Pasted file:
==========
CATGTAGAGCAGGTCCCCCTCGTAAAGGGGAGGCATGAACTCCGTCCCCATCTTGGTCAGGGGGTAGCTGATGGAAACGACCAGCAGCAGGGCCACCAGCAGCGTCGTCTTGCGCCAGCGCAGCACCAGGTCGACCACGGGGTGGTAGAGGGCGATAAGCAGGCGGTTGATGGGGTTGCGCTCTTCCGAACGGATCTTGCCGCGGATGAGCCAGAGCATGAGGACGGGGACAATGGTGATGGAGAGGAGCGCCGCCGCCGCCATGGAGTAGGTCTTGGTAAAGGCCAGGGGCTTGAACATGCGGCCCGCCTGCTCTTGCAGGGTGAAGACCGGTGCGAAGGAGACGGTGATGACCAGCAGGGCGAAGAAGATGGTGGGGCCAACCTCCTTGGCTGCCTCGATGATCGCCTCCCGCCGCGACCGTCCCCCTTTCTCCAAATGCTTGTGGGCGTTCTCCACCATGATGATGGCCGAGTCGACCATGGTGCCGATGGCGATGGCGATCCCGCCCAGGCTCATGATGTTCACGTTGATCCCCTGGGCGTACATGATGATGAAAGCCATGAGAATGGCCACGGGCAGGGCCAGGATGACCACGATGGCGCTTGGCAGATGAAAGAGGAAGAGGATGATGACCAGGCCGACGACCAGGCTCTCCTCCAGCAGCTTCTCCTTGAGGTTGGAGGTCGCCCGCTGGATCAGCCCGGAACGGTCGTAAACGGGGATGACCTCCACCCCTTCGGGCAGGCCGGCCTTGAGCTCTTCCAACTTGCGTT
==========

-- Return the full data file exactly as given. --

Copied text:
CATGTAGAGCAGGTCCCCCTCGTAAAGGGGAGGCATGAACTCCGTCCCCATCTTGGTCAGGGGGTAGCTGATGGAAACGACCAGCAGCAGGGCCACCAGCAGCGTCGTCTTGCGCCAGCGCAGCACCAGGTCGACCACGGGGTGGTAGAGGGCGATAAGCAGGCGGTTGATGGGGTTGCGCTCTTCCGAACGGATCTTGCCGCGGATGAGCCAGAGCATGAGGACGGGGACAATGGTGATGGAGAGGAGCGCCGCCGCCGCCATGGAGTAGGTCTTGGTAAAGGCCAGGGGCTTGAACATGCGGCCCGCCTGCTCTTGCAGGGTGAAGACCGGTGCGAAGGAGACGGTGATGACCAGCAGGGCGAAGAAGATGGTGGGGCCAACCTCCTTGGCTGCCTCGATGATCGCCTCCCGCCGCGACCGTCCCCCTTTCTCCAAATGCTTGTGGGCGTTCTCCACCATGATGATGGCCGAGTCGACCATGGTGCCGATGGCGATGGCGATCCCGCCCAGGCTCATGATGTTCACGTTGATCCCCTGGGCGTACATGATGATGAAAGCCATGAGAATGGCCACGGGCAGGGCCAGGATGACCACGATGGCGCTTGGCAGATGAAAGAGGAAGAGGATGATGACCAGGCCGACGACCAGGCTCTCCTCCAGCAGCTTCTCCTTGAGGTTGGAGGTCGCCCGCTGGATCAGCCCGGAACGGTCGTAAACGGGGATGACCTCCACCCCTTCGGGCAGGCCGGCCTTGAGCTCTTCCAACTTGCGTT